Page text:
How do I sell private equity in my business? Do I need to present anything to investors? If you have these questions then keep reading!
Any private equity or debt for sale is a security. The Securities Act of 1933 created the Securities and Exchange Commission (SEC). Securities fall under the Securities Act of 1933 which, in general, require that all securities be registered before sale or marketing for sale. Exceptions to this rule do exist. To claim one of these exceptions, a company needs a Private Placement Memo (PPM) to sell securities.
Private companies are sold through a private offering to a small number of chosen investors. The Memo typically outline the offering, the terms, the value of the offering, the risks, the exemptions to registration that the company relies on, and several disclosures regarding risk, accredited investors, and a disclaimer of liability. In short, Memos offer equity for sale and offer a way to explain to investors what exemptions the company is selling.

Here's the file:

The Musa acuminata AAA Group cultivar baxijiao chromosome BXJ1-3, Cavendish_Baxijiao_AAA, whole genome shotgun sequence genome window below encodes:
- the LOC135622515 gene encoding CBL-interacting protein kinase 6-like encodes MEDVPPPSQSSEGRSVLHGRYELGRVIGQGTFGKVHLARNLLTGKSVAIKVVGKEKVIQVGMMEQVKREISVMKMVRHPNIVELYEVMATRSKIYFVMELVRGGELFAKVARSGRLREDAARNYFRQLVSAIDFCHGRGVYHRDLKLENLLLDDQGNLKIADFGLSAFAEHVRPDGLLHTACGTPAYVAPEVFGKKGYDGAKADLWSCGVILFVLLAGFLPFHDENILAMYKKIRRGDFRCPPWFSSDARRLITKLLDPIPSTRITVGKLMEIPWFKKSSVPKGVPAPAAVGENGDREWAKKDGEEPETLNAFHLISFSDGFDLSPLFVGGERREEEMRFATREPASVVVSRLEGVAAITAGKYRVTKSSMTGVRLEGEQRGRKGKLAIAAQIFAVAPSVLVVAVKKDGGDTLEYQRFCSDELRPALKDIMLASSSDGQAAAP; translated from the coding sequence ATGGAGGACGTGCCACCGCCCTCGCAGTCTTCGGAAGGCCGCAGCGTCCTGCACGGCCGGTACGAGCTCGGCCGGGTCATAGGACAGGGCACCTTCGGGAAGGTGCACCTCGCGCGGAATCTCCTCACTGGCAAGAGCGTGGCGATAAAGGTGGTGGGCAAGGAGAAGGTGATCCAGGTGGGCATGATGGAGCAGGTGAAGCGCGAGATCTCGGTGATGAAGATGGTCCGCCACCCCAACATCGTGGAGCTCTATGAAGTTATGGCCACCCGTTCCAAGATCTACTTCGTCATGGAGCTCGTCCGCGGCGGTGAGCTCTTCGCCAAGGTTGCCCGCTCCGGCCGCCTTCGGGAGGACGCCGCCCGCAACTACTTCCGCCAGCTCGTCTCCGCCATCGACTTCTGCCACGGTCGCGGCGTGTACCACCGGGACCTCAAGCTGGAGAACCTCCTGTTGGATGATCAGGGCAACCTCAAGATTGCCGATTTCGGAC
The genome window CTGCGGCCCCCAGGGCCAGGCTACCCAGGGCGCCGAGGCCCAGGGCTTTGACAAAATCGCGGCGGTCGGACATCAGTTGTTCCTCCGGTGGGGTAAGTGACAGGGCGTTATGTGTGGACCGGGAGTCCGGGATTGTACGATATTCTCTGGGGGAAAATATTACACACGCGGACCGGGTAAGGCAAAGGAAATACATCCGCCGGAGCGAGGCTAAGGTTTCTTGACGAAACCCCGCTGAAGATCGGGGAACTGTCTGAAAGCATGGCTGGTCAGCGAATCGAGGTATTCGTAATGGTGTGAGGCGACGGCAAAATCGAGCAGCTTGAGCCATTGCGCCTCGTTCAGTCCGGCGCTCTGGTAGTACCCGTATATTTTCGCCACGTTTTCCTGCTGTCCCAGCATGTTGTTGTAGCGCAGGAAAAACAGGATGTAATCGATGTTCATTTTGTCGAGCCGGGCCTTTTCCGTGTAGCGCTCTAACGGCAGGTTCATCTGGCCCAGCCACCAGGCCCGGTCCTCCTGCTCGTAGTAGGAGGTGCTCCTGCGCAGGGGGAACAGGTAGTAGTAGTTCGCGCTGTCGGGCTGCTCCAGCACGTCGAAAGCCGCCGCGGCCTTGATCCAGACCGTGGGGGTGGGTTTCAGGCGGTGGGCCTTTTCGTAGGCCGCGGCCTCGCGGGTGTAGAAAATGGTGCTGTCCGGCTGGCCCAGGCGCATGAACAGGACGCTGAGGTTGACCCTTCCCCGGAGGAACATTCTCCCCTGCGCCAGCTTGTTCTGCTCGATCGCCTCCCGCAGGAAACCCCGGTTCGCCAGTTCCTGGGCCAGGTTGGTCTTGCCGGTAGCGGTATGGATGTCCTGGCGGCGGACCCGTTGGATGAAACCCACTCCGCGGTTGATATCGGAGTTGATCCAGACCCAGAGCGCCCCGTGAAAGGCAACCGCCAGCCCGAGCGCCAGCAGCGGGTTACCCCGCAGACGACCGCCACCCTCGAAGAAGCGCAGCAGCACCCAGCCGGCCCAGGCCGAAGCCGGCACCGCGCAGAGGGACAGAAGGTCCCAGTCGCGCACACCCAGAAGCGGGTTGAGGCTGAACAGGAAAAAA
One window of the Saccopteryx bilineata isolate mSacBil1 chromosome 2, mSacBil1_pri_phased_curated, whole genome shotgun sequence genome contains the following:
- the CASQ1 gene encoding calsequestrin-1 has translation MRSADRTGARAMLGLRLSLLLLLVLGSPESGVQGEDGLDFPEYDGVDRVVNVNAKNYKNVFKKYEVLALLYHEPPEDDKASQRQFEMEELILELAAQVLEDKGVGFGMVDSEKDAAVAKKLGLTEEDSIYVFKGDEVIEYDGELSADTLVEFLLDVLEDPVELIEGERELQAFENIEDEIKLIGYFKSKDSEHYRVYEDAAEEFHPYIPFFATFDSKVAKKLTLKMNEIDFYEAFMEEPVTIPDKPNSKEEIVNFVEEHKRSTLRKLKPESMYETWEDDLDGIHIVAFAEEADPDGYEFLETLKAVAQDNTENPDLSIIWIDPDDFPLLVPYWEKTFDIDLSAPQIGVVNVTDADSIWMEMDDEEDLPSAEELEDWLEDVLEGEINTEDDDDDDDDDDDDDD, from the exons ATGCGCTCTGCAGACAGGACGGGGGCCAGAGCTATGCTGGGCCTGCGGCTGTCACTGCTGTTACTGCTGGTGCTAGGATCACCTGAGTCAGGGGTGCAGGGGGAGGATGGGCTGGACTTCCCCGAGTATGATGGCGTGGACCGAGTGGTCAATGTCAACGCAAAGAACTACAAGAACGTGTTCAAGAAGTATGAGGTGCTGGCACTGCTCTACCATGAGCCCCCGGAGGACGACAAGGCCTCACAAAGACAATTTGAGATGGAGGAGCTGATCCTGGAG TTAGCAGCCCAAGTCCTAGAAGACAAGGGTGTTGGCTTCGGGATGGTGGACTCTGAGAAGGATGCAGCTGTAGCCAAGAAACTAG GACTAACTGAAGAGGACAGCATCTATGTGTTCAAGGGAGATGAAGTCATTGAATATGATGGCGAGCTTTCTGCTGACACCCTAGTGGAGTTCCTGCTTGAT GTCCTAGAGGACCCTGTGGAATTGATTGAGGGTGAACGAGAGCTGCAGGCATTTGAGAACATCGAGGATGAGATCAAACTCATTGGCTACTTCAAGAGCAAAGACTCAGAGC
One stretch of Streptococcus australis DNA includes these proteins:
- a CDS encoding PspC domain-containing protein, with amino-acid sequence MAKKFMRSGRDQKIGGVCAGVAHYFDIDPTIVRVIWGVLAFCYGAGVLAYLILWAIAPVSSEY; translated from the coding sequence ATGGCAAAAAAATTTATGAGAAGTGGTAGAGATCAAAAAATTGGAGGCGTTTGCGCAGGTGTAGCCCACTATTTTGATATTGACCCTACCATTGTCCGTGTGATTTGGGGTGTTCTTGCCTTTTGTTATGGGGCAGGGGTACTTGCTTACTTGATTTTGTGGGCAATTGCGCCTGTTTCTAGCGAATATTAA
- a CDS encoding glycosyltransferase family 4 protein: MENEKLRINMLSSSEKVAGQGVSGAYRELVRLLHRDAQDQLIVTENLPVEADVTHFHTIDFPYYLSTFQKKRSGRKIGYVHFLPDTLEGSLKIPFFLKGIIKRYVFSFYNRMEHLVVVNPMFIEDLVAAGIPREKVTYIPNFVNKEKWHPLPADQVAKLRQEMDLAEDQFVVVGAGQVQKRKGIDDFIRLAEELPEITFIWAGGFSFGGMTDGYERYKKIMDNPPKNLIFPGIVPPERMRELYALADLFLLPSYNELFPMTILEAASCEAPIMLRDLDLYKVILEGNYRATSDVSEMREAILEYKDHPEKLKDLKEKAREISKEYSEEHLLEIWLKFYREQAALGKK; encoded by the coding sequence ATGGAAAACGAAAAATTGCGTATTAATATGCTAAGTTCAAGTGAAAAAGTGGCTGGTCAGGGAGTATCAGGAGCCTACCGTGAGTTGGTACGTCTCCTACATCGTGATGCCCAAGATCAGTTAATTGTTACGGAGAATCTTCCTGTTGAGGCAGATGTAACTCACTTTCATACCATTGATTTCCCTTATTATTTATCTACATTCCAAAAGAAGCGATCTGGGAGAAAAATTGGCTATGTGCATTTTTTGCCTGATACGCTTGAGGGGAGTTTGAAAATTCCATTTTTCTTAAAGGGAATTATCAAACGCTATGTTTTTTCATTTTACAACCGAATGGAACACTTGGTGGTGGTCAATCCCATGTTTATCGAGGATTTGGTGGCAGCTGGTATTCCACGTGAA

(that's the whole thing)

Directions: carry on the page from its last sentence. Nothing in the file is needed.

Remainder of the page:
To keep from being in violation of securities law, it is prudent for a company to have a PPM in their “investment package.” Generally, an investment package includes:
- Business plan;
- Operating agreement or bylaws;
- PPM; and
- Subscription agreement.
Every page of the PPM needs to be serial numbered and tracked. Each person receiving a package needs to be noted and recorded. If something changes (like the offer is withdrawn or updated), all copies need to come back, and the PPM needs to be reissued. Additionally, the company needs to be able to prove that an investor received the PPM with the required disclosures or risk securities violations or liability on any business loss(es).